While I love my man, we’ve recently come into a problem I’m not sure how to feel about. In light of what’s been happening with Gucci and Prada and their blackface controversies, my boyfriend and I recently had a conversation about it. Before I go any further you should know that I’m black and my boyfriend is white. The reason I guess that matters is because he basically told me he understands white people dressing in blackface is wrong, and he would never do it, but thought people may be overreacting to Gucci and Prada designs. He thinks the companies had designers who were just designing, and had no racist intentions behind their designs.
I responded to him by telling him that may be true, but that doesn’t negate the fact that the designs are offensive. I told him the black community has every right to be offended and boycott the labels. He responded that not everything has to be about black and white, which really pissed me off. As much as I love my boyfriend, I’m disappointed in his attitude about this. He’s not racist clearly, but damn it. Even though we agreed to disagree, I’m still salty. I guess the question I have is how do I get him to see that what Gucci and Prada did is a big deal? Heck, how do I now not look at him differently?
Mike & Ike 95
Since so many people want to talk about why they have a problem with a movie like Moonlight winning an Oscar for Best Picture, let’s talk about it shall we. Let’s talk about this masterpiece that Barry Jenkins and Tarell Alvin McCraney created. The movie deserved that win this past Sunday. Hands down. While I would have been pleased if Hidden Figures had nabbed the trophy, Moonlight’s victory means more for me as a black gay man.
Today like many of you, I find myself still stunned by the events that happened early yesterday morning. To think that someone would go into a nightclub with the intent of killing as many victims as they can spot is horrifying. I remember all the times I’ve been to a gay nightclub with friends. We were usually already a few drinks into our fun night, and we were worried about several things. We worried about our final look entering into the club. We worried about making it to the front of the line before the inflation price hits. Heck, sometimes we even worried about sobering up for the bouncer at the front door. But not once did we necessarily worry about our overall safety. We never got nervous about a gunman busting through club doors, and spraying his bullets of hatred. And after Sunday’s early travesty, I guess we have to worry about that now.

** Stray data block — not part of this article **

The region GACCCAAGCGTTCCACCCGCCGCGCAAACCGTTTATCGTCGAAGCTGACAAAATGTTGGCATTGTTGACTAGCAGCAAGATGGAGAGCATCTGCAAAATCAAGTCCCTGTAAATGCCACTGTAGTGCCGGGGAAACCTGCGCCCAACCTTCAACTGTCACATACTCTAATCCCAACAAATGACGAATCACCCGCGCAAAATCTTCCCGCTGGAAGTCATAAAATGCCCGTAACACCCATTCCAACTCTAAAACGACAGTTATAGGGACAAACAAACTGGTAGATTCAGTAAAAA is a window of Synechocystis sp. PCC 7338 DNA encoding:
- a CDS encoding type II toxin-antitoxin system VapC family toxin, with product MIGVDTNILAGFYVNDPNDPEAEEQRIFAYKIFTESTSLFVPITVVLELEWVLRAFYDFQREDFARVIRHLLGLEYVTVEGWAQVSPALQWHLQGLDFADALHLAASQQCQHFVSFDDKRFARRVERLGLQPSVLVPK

With the rash of state legislatures eager to pass bills that clearly disenfranchise members of the LGBT community, I thought I’d take the opportunity to call BS. While I’m disgusted by the legislative actions of states like North Carolina, Mississippi, and almost Georgia, I can’t say I’m all that surprised. History in the U.S. has countless examples of what happens when this country finally takes steps toward equality for all.
Despite record breaking turnout in some states’ primaries or caucuses, I for one find myself increasingly underwhelmed by this 2016 presidential race. I’m sick of the media talking about Hillary’s emails, I’m tired of the back and forth pettiness between candidates, and I’m beyond over the ignorant and clownish phenomenon that is Donald Trump. To be honest, American politics is slowly becoming a sick joke that I can’t believe is our reality. And I’m left to wonder, where did it all go wrong?
So in the past week, I’ve been reminded of a major reason why Trump is seemingly so popular. The ignorance that he spews from his platform, preys on the very fears and ignorance many in America have. His “othering” of Muslims, condemnation of Mexicans and Mexican Americans, and belittlement of women, strikes a chord with the apparent millions of people that treat minorities as a scapegoat for all the turmoil in this country.